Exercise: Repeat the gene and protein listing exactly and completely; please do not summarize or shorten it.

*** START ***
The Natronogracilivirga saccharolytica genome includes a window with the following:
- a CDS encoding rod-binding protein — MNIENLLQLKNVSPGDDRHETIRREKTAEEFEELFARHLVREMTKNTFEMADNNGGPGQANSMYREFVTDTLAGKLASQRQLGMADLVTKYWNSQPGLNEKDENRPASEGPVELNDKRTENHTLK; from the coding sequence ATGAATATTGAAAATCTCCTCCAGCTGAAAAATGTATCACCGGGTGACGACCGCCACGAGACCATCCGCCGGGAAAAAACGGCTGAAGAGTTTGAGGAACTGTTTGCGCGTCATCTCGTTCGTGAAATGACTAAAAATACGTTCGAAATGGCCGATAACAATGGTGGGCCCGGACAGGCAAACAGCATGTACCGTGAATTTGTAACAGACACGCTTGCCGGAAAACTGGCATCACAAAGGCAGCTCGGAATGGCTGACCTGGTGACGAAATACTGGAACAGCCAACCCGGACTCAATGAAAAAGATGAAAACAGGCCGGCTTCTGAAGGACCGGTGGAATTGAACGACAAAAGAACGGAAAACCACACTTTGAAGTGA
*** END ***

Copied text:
The Natronogracilivirga saccharolytica genome includes a window with the following:
- a CDS encoding rod-binding protein — MNIENLLQLKNVSPGDDRHETIRREKTAEEFEELFARHLVREMTKNTFEMADNNGGPGQANSMYREFVTDTLAGKLASQRQLGMADLVTKYWNSQPGLNEKDENRPASEGPVELNDKRTENHTLK; from the coding sequence ATGAATATTGAAAATCTCCTCCAGCTGAAAAATGTATCACCGGGTGACGACCGCCACGAGACCATCCGCCGGGAAAAAACGGCTGAAGAGTTTGAGGAACTGTTTGCGCGTCATCTCGTTCGTGAAATGACTAAAAATACGTTCGAAATGGCCGATAACAATGGTGGGCCCGGACAGGCAAACAGCATGTACCGTGAATTTGTAACAGACACGCTTGCCGGAAAACTGGCATCACAAAGGCAGCTCGGAATGGCTGACCTGGTGACGAAATACTGGAACAGCCAACCCGGACTCAATGAAAAAGATGAAAACAGGCCGGCTTCTGAAGGACCGGTGGAATTGAACGACAAAAGAACGGAAAACCACACTTTGAAGTGA